Judge in Trump election case sets Friday hearing on protective order

WASHINGTON — The judge presiding over Donald Trump’s election case has ordered attorneys from both sides to meet in court on Friday to discuss proposed restrictions on what the former president can publicly disclose about evidence gathered in the investigation against him.

U.S. District Judge Tanya Chutkan had ordered special counsel Jack Smith’s office and Trump’s lawyers to pick a date on or before Friday for a hearing on a dispute over competing protective order proposals that would enable the government to start handing over evidence to Trump’s team.

Trump’s attorneys — John Lauro and Todd Blanche — contend that the prosecution’s proposed order is too broad and could partly muzzle their client, who’s the frontrunner for the Republican presidential nomination. Federal prosecutors countered in a court filing that Trump’s proposed revisions to their order were “designed to allow him to try this case in the media rather than in the courtroom.”

At a Tuesday rally in New Hampshire before the judge issued her order, Trump portrayed the government’s proposed order as an assault on his First Amendment rights.

“I will talk about it, I will. They’re not taking away my First Amendment rights,” Trump told the crowd.

Attorneys for Trump did not immediately respond to requests for comment on the Friday hearing or the former president’s rally remarks.

The special counsel’s office declined comment.

The judge’s order for Friday’s hearing followed a joint filing earlier Tuesday in which the special counsel’s office said it was available for a hearing on Wednesday, Thursday or Friday.

Trump’s team said Thursday was no good for them because Blanche is due in federal court in Florida for his client’s arraignment on a superseding indictment in a separate prosecution brought by Smith’s office alleging Trump mishandled national security documents and tried to cover it up.

The defense instead asked that the hearing be held on Monday or Tuesday of next week, but did not explain what their issues were with this Wednesday or Friday, except to say they’d “lost Friday as an option.”

In a terse ruling late Tuesday, Chutkan ordered both sides to appear before her at 11 a.m. ET on Friday.

Meanwhile, members of the grand jury that voted to indict Trump were seen back at work in the E. Barrett Prettyman Courthouse in Washington, D.C., Tuesday morning. It was not clear whether they were hearing testimony from witnesses. They departed the courthouse around 1:30 p.m. ET.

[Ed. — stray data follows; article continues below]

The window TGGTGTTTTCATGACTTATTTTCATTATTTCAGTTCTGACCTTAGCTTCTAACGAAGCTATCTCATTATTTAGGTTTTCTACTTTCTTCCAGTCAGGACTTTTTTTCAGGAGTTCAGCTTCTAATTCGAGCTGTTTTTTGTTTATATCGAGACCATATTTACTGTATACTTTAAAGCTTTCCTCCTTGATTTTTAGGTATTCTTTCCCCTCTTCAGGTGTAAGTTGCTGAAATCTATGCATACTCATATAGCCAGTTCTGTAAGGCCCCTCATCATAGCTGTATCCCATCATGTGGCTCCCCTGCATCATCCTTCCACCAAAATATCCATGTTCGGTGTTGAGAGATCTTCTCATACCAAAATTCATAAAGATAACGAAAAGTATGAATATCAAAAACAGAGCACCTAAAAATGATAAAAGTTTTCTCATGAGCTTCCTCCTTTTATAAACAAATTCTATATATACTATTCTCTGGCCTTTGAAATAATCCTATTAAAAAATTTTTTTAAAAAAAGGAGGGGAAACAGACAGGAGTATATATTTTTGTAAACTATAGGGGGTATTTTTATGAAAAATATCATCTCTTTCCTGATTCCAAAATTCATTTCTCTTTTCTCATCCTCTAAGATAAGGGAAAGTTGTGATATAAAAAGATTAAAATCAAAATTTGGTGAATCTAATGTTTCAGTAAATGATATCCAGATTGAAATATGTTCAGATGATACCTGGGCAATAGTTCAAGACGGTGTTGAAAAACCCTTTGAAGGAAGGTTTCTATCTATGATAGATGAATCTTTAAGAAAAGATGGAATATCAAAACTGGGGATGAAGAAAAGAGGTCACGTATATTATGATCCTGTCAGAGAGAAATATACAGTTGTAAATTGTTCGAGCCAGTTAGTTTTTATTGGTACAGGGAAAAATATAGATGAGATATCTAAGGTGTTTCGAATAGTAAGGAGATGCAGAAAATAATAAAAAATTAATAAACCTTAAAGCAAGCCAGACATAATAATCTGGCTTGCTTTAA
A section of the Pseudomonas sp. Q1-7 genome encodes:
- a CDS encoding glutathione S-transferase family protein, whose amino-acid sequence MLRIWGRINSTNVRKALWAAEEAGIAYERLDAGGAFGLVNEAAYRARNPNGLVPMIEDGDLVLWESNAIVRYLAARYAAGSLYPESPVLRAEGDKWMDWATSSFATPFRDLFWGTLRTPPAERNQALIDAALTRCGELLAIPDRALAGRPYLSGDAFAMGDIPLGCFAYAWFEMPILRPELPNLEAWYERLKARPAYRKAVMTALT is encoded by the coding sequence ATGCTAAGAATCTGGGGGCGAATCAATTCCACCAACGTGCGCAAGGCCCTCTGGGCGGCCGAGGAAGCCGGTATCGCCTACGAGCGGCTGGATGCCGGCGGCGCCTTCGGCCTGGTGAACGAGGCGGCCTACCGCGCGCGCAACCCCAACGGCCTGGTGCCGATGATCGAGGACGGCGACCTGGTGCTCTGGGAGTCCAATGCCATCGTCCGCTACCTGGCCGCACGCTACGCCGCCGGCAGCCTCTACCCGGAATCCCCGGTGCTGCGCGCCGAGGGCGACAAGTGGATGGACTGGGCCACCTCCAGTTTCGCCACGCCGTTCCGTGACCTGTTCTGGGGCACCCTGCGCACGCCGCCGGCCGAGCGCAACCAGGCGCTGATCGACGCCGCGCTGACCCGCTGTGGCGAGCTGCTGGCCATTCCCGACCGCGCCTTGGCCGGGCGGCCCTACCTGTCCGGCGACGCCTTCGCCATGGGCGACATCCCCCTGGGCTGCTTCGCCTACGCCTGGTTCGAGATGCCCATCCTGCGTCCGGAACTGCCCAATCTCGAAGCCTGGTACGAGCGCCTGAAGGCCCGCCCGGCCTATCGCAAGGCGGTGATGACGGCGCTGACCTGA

The four-count indictment accusing Trump of using “unlawful means” to try to stay in power alleged that he carried out his schemes with help of six co-conspirators — four attorneys, a Justice Department official and a political consultant.

Trump has pleaded not guilty to the charges and maintains the probe is part of a Democratic “witch hunt” against him.

While the alleged co-conspirators aren’t named in the indictment, NBC News has been able to identify five of the six based on details in the court filing and transcripts of testimony to the Jan. 6 Committee and other records. The five appear to be former New York City Mayor and longtime Trump attorney Rudy Giuliani; lawyers John Eastman and Kenneth Chesebro, architects of the “fake electors scheme“; attorney Sidney Powell, who helped lead Trump’s post-campaign legal efforts and promoted conspiracy theories; and former Justice Department official Jeffrey Clark, who tried to put the weight of the DOJ behind Trump’s debunked fraud claims.

Attorneys for Giuliani and Eastman have acknowledged their clients appear to be identified as co-conspirators and have denied they did anything illegal.

Representatives for Powell, Clark and Chesebro have not responded to requests for comment.

On Monday, Smith’s team interviewed former New York City Police Commissioner Bernard Kerik in connection with the election probe.

The interview lasted for about five hours, and largely focused on the work Kerik performed investigating voter fraud allegations on behalf of Giuliani, his longtime friend and former boss, Kerik lawyer Timothy Parlatore said Monday.

Daniel Barnes reported from Washington, Dareh Gregorian from New York.

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